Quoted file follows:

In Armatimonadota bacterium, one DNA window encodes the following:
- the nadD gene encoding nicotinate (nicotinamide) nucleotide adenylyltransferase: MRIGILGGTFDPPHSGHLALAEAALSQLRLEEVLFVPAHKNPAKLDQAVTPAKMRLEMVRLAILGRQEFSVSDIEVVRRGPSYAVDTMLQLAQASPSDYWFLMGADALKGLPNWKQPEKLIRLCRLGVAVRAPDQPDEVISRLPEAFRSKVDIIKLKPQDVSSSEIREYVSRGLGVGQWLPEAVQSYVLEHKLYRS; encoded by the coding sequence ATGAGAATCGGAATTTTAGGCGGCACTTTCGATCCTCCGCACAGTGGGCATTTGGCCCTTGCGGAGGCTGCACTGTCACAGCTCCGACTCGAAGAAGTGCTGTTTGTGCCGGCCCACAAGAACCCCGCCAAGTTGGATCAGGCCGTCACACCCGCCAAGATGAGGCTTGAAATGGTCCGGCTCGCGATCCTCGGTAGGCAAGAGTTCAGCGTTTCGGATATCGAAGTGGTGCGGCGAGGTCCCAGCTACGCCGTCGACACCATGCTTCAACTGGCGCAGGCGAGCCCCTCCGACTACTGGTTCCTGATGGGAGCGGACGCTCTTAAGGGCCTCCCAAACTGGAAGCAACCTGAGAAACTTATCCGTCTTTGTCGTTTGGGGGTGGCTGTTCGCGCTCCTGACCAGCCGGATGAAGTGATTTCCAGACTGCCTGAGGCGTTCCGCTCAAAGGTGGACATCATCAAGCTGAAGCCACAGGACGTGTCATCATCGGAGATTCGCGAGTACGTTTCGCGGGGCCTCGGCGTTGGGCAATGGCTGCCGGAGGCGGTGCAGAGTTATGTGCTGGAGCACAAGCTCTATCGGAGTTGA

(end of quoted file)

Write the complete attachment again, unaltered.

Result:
In Armatimonadota bacterium, one DNA window encodes the following:
- the nadD gene encoding nicotinate (nicotinamide) nucleotide adenylyltransferase: MRIGILGGTFDPPHSGHLALAEAALSQLRLEEVLFVPAHKNPAKLDQAVTPAKMRLEMVRLAILGRQEFSVSDIEVVRRGPSYAVDTMLQLAQASPSDYWFLMGADALKGLPNWKQPEKLIRLCRLGVAVRAPDQPDEVISRLPEAFRSKVDIIKLKPQDVSSSEIREYVSRGLGVGQWLPEAVQSYVLEHKLYRS; encoded by the coding sequence ATGAGAATCGGAATTTTAGGCGGCACTTTCGATCCTCCGCACAGTGGGCATTTGGCCCTTGCGGAGGCTGCACTGTCACAGCTCCGACTCGAAGAAGTGCTGTTTGTGCCGGCCCACAAGAACCCCGCCAAGTTGGATCAGGCCGTCACACCCGCCAAGATGAGGCTTGAAATGGTCCGGCTCGCGATCCTCGGTAGGCAAGAGTTCAGCGTTTCGGATATCGAAGTGGTGCGGCGAGGTCCCAGCTACGCCGTCGACACCATGCTTCAACTGGCGCAGGCGAGCCCCTCCGACTACTGGTTCCTGATGGGAGCGGACGCTCTTAAGGGCCTCCCAAACTGGAAGCAACCTGAGAAACTTATCCGTCTTTGTCGTTTGGGGGTGGCTGTTCGCGCTCCTGACCAGCCGGATGAAGTGATTTCCAGACTGCCTGAGGCGTTCCGCTCAAAGGTGGACATCATCAAGCTGAAGCCACAGGACGTGTCATCATCGGAGATTCGCGAGTACGTTTCGCGGGGCCTCGGCGTTGGGCAATGGCTGCCGGAGGCGGTGCAGAGTTATGTGCTGGAGCACAAGCTCTATCGGAGTTGA